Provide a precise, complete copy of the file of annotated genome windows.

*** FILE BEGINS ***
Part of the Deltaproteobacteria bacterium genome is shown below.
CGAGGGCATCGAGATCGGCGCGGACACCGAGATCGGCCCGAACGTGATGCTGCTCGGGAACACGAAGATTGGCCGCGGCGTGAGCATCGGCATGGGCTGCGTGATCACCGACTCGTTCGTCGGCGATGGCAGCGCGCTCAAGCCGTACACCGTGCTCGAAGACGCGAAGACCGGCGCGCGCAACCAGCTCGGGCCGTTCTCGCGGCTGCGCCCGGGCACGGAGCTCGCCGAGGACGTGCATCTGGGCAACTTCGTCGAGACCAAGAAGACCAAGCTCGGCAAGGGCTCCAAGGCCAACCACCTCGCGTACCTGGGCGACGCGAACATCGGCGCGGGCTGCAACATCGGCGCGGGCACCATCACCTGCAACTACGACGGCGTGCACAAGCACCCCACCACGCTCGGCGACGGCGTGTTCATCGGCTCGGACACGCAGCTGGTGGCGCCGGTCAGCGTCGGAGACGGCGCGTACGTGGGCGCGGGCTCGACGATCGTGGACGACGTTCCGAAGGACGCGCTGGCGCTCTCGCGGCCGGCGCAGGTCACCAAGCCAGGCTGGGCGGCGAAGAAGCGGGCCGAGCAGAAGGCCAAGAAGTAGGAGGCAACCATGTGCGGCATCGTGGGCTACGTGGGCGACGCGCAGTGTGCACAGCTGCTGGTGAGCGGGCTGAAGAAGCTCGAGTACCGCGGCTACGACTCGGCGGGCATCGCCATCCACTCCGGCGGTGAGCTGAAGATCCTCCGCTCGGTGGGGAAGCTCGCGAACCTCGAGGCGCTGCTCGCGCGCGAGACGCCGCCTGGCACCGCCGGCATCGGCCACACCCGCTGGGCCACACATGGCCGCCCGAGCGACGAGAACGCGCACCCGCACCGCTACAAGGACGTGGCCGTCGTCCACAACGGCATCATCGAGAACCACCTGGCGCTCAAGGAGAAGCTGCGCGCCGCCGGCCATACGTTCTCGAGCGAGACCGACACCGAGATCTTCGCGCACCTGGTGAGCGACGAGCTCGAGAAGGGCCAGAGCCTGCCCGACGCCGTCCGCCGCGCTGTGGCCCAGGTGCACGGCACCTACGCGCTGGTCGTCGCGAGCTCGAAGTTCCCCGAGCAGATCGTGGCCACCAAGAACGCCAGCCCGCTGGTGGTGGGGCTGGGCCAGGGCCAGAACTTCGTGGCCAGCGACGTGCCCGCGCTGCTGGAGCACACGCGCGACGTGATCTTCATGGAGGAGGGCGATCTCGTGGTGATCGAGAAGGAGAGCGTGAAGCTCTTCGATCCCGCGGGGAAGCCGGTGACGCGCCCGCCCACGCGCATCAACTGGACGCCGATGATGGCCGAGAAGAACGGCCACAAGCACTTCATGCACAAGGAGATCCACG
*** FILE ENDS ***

Part of the Deltaproteobacteria bacterium genome is shown below.
CGAGGGCATCGAGATCGGCGCGGACACCGAGATCGGCCCGAACGTGATGCTGCTCGGGAACACGAAGATTGGCCGCGGCGTGAGCATCGGCATGGGCTGCGTGATCACCGACTCGTTCGTCGGCGATGGCAGCGCGCTCAAGCCGTACACCGTGCTCGAAGACGCGAAGACCGGCGCGCGCAACCAGCTCGGGCCGTTCTCGCGGCTGCGCCCGGGCACGGAGCTCGCCGAGGACGTGCATCTGGGCAACTTCGTCGAGACCAAGAAGACCAAGCTCGGCAAGGGCTCCAAGGCCAACCACCTCGCGTACCTGGGCGACGCGAACATCGGCGCGGGCTGCAACATCGGCGCGGGCACCATCACCTGCAACTACGACGGCGTGCACAAGCACCCCACCACGCTCGGCGACGGCGTGTTCATCGGCTCGGACACGCAGCTGGTGGCGCCGGTCAGCGTCGGAGACGGCGCGTACGTGGGCGCGGGCTCGACGATCGTGGACGACGTTCCGAAGGACGCGCTGGCGCTCTCGCGGCCGGCGCAGGTCACCAAGCCAGGCTGGGCGGCGAAGAAGCGGGCCGAGCAGAAGGCCAAGAAGTAGGAGGCAACCATGTGCGGCATCGTGGGCTACGTGGGCGACGCGCAGTGTGCACAGCTGCTGGTGAGCGGGCTGAAGAAGCTCGAGTACCGCGGCTACGACTCGGCGGGCATCGCCATCCACTCCGGCGGTGAGCTGAAGATCCTCCGCTCGGTGGGGAAGCTCGCGAACCTCGAGGCGCTGCTCGCGCGCGAGACGCCGCCTGGCACCGCCGGCATCGGCCACACCCGCTGGGCCACACATGGCCGCCCGAGCGACGAGAACGCGCACCCGCACCGCTACAAGGACGTGGCCGTCGTCCACAACGGCATCATCGAGAACCACCTGGCGCTCAAGGAGAAGCTGCGCGCCGCCGGCCATACGTTCTCGAGCGAGACCGACACCGAGATCTTCGCGCACCTGGTGAGCGACGAGCTCGAGAAGGGCCAGAGCCTGCCCGACGCCGTCCGCCGCGCTGTGGCCCAGGTGCACGGCACCTACGCGCTGGTCGTCGCGAGCTCGAAGTTCCCCGAGCAGATCGTGGCCACCAAGAACGCCAGCCCGCTGGTGGTGGGGCTGGGCCAGGGCCAGAACTTCGTGGCCAGCGACGTGCCCGCGCTGCTGGAGCACACGCGCGACGTGATCTTCATGGAGGAGGGCGATCTCGTGGTGATCGAGAAGGAGAGCGTGAAGCTCTTCGATCCCGCGGGGAAGCCGGTGACGCGCCCGCCCACGCGCATCAACTGGACGCCGATGATGGCCGAGAAGAACGGCCACAAGCACTTCATGCACAAGGAGATCCACG